Kerma, at the southern end of the Third Cataract, was the centre of the major Bronze Age culture in the Middle Nile valley. The site comprises an urban agglomeration, a vast cemetery and a Pharaonic town. Read more ...
2500 to 1500 BC
The Kerma culture, also known as the 'first African civilisation' south of Egypt, is the main Bronze Age culture in the Middle Nile region. It developed from local Neolithic cultures, at the same time as Egypt took the path to statehood about 3000 BC. The region of present-day Kerma became the centre of this culture, due to the fertility of its wide alluvial plain and the easy access to the hinterlands.
The origins of the town site of Kerma date back to about 2500 BC. They comprise palace-like structures, elite houses as well as specialised workshops and a fortified city wall. The centre of the agglomeration is marked by the so-called Western Defuffa, a monumental mudbrick building which seems to have incorporated the main temple.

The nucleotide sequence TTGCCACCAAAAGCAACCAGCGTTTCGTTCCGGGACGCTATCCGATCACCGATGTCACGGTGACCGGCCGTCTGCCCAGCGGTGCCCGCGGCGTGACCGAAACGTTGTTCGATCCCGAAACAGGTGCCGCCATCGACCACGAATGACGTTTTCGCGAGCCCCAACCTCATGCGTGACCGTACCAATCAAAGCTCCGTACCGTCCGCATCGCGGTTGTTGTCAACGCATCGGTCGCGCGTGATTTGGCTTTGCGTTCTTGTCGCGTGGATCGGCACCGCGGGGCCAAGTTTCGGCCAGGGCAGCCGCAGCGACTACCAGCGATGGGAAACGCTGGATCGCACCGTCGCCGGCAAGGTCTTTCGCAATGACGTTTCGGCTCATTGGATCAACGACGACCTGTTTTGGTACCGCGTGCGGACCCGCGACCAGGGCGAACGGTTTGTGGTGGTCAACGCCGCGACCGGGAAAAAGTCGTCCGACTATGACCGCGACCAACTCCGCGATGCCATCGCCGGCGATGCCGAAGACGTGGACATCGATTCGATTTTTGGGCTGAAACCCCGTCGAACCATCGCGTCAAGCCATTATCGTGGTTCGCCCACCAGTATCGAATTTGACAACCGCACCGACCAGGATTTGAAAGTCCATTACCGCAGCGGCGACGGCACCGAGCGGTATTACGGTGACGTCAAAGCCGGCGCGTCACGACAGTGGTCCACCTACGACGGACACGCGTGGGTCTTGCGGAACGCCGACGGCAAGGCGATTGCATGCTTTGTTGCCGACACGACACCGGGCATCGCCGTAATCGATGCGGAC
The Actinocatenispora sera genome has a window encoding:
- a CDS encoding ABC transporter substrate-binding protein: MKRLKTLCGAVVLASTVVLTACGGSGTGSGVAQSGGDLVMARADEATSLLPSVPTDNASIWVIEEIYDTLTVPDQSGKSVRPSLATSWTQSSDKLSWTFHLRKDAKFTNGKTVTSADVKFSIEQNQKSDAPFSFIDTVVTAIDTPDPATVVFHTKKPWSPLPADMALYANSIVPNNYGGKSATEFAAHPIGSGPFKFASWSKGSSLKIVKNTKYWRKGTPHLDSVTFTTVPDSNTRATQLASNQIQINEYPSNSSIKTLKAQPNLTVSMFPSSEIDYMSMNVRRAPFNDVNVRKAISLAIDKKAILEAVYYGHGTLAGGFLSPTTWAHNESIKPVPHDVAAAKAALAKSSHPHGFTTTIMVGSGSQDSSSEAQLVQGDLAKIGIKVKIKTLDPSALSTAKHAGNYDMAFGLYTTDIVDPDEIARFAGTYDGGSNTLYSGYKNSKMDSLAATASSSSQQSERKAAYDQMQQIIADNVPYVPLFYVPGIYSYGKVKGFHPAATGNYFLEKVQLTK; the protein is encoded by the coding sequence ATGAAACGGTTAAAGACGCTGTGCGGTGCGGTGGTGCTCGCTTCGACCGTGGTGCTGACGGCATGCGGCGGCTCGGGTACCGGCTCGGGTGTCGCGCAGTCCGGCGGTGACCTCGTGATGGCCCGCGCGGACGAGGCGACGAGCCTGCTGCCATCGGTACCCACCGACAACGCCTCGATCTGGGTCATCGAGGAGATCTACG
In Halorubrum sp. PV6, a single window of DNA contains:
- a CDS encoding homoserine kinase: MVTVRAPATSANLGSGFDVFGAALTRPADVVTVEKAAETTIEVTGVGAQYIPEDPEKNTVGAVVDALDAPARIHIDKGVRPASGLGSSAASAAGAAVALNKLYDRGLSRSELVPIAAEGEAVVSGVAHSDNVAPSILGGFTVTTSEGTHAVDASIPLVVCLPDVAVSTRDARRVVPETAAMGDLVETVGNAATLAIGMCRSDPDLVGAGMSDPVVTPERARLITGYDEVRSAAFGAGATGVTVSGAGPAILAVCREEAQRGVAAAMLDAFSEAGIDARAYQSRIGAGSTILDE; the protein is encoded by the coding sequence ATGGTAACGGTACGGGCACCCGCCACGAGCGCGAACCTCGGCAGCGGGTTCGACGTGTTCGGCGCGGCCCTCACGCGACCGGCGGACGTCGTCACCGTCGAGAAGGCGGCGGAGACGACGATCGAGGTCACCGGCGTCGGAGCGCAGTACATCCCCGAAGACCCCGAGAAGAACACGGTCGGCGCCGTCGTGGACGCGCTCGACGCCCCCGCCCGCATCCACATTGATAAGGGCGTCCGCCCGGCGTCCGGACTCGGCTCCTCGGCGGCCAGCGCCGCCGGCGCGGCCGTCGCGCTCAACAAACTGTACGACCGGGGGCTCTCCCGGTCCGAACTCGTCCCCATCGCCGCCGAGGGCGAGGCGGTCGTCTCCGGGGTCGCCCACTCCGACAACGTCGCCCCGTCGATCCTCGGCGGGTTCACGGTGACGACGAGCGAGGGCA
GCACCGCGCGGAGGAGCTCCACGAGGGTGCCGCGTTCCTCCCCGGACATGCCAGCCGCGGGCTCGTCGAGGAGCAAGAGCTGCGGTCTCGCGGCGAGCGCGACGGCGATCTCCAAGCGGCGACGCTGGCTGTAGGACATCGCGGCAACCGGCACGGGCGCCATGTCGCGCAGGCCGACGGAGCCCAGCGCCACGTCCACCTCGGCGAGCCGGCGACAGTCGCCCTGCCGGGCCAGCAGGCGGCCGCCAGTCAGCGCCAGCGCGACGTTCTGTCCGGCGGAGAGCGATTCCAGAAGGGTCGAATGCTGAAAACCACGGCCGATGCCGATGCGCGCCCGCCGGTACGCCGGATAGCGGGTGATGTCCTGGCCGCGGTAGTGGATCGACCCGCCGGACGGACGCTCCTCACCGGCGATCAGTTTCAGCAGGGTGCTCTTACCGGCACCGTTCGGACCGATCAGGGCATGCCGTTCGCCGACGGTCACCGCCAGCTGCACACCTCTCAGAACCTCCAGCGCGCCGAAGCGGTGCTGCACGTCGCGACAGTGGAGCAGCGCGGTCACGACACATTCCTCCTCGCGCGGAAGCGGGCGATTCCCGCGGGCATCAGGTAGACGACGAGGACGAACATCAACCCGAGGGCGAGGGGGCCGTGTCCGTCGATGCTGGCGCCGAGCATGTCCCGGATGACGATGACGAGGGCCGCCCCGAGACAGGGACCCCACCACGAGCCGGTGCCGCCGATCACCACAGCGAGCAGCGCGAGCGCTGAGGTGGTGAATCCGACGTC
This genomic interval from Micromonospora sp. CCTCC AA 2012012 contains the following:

During the Kerma period, arts and crafts flourished. Evidence for bronze casting was found in the temple precinct at the foot of the Western Deffufa. As in other Bronze Age cultures, many resources went into the lavish furnishings of the elite tombs. The main cemetery at Kerma is thought to be the largest burial ground in the Middle Nile region, comprising more than 30,000 tombs. Its largest structures are several tumuli of up to 90 metres in diameter which held the burials of the kings and queens of the later Kerma period.
Smaller Kerma settlements and cemeteries are known from all over the Middle Nile region.